In her opening remarks, Mia Amor Mottley said: “If this COP is to be about action, then we need to be able to understand what restrains and constrains us from being able to achieve progress.”

Prime Minister Mottley stressed the need to reform international financial institutions so that they can do more for countries in the global South in their response to climate change. The multilateral development banks need new instruments that will allow them to make resources available to poor countries for their climate adaptation efforts and to address the impact of climate change, she added.    

DG Okonjo-Iweala warned that countries should learn from experiences during the COVID-19 pandemic, where some trade policies such as export restrictions and prohibitions prevented vaccines and other inputs from reaching countries that needed them the most.  

She stressed that in the climate change context, trade policies can help unblock the technology or goods and services that will help countries adapt after an event or mitigate before an event. The Director-General noted that national action plans often do not incorporate trade policy and trade. “This is the missing element,” she stressed. 

DG Okonjo-Iweala noted that global supply chains for products necessary to help countries adapt to climate change and to transition to a low-carbon economy are very concentrated. She highlighted that work can be done to help countries, particularly in the South, diversify their economies, moving the manufacturing of these products into those countries and bringing them into global value chains. She added: “We kill two birds with one stone. We build resilience for the world, but at the same time we include those who have been left out.”

The Director-General noted that trade policies put in place to tackle climate change should not be discriminatory. She also underlined that there are around 70 fragmented systems for carbon pricing in the world and that different countries have different carbon taxes, prices and regulatory frameworks. This will have an impact on businesses and developing countries who have to deal with them, she stressed.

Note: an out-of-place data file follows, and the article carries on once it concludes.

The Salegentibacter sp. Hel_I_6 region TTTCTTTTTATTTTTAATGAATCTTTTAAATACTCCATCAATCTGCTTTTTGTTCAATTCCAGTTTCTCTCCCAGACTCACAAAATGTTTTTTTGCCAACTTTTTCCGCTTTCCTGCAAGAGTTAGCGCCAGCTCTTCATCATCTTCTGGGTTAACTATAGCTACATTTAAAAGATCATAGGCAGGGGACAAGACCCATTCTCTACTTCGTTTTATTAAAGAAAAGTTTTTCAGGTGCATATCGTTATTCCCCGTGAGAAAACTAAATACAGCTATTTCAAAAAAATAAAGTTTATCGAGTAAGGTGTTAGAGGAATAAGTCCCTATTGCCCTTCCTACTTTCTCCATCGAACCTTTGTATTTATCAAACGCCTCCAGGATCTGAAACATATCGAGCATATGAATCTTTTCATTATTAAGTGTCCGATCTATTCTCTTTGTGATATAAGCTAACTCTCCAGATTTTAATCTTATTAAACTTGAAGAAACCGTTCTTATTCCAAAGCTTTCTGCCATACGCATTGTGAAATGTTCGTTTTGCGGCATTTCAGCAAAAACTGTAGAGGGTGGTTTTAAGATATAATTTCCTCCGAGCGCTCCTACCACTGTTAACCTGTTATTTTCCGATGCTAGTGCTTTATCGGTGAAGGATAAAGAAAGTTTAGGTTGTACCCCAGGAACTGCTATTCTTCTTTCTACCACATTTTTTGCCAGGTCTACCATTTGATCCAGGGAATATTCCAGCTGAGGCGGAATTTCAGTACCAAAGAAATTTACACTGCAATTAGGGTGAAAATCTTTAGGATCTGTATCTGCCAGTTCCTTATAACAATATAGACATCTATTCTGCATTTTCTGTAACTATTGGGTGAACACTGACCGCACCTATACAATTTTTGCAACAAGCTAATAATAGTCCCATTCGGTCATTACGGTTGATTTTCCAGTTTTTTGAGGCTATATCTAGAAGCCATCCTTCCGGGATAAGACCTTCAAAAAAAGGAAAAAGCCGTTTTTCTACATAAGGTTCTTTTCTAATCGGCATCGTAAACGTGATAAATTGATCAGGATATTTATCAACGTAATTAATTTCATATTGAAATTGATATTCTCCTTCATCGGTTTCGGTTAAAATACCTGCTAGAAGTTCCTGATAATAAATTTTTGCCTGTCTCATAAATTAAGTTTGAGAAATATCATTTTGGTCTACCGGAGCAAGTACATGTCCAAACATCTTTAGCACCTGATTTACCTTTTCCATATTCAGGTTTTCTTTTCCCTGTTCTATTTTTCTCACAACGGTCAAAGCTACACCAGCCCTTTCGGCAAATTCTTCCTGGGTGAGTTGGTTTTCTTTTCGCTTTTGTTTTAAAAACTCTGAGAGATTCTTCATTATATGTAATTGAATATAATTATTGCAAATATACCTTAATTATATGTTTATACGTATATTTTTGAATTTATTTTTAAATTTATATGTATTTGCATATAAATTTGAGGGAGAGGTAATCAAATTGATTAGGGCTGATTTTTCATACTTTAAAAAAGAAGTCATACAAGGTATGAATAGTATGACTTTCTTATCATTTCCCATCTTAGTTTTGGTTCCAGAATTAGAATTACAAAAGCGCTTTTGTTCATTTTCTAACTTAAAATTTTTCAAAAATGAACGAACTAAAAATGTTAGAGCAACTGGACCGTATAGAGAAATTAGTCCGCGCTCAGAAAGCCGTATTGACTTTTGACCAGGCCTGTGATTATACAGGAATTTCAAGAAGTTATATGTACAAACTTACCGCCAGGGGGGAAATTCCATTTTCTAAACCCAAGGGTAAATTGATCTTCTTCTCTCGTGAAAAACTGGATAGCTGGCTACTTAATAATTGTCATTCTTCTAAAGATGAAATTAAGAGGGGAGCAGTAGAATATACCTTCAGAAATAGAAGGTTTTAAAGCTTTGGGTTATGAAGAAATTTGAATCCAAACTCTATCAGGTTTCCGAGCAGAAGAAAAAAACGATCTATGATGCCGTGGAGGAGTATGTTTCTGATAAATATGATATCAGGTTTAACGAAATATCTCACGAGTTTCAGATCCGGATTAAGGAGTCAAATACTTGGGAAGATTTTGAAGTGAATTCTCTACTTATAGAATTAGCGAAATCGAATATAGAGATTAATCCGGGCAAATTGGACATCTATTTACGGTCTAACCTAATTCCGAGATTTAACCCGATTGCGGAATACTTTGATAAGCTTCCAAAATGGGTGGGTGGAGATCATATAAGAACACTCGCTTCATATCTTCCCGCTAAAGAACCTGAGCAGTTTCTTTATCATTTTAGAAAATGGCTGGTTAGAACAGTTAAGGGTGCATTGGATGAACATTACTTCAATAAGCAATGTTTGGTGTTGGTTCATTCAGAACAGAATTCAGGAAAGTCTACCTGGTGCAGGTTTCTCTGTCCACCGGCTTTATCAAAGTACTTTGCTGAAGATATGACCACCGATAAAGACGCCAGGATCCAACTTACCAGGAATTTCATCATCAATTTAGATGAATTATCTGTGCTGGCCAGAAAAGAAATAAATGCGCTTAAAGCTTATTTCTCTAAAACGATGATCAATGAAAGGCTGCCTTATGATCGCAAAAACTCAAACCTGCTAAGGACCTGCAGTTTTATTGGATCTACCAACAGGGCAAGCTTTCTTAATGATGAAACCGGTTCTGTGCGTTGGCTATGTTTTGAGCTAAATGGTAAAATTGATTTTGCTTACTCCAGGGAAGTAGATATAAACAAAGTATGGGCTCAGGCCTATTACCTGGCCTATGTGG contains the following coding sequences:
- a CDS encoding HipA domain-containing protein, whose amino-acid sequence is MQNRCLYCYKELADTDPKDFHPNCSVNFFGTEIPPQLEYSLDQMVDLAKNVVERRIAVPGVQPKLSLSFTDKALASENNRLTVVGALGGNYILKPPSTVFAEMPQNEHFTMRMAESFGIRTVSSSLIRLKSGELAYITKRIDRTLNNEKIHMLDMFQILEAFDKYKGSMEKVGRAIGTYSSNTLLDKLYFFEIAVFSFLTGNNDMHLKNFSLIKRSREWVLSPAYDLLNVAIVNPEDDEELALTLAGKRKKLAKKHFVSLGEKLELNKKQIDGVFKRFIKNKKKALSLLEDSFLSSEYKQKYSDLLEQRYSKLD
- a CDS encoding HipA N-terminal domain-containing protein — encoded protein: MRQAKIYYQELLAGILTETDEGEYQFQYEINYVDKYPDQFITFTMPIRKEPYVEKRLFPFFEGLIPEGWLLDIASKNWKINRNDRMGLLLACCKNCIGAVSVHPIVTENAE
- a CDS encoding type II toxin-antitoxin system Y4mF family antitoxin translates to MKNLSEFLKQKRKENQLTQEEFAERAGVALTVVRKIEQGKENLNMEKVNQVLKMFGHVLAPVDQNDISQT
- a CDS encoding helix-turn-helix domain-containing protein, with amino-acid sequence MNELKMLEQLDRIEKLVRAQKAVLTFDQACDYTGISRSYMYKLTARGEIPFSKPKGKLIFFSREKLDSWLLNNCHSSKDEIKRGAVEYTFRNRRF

The Director-General continued: “We are advocating under the WTO for a global pricing framework, which will take into account the target we want of limiting the global temperature rise to 1.5 degrees, as agreed under the Paris Agreement.”

Nicola Sturgeon, First Minister of Scotland, said: “We need to think about and reform the role of multilateral financial institutions. And just as we need to consider the obligation of the developed world toward the developing world, we need to consider how companies that have contributed to climate change should contribute to helping us address this issue.”

Ms Hala El Said, Minister of Planning and Economic Development, of Egypt also participated in the session, which was moderated by Mariana Mazzucato, Professor at the UCL Institute for Innovation and Public Purpose.




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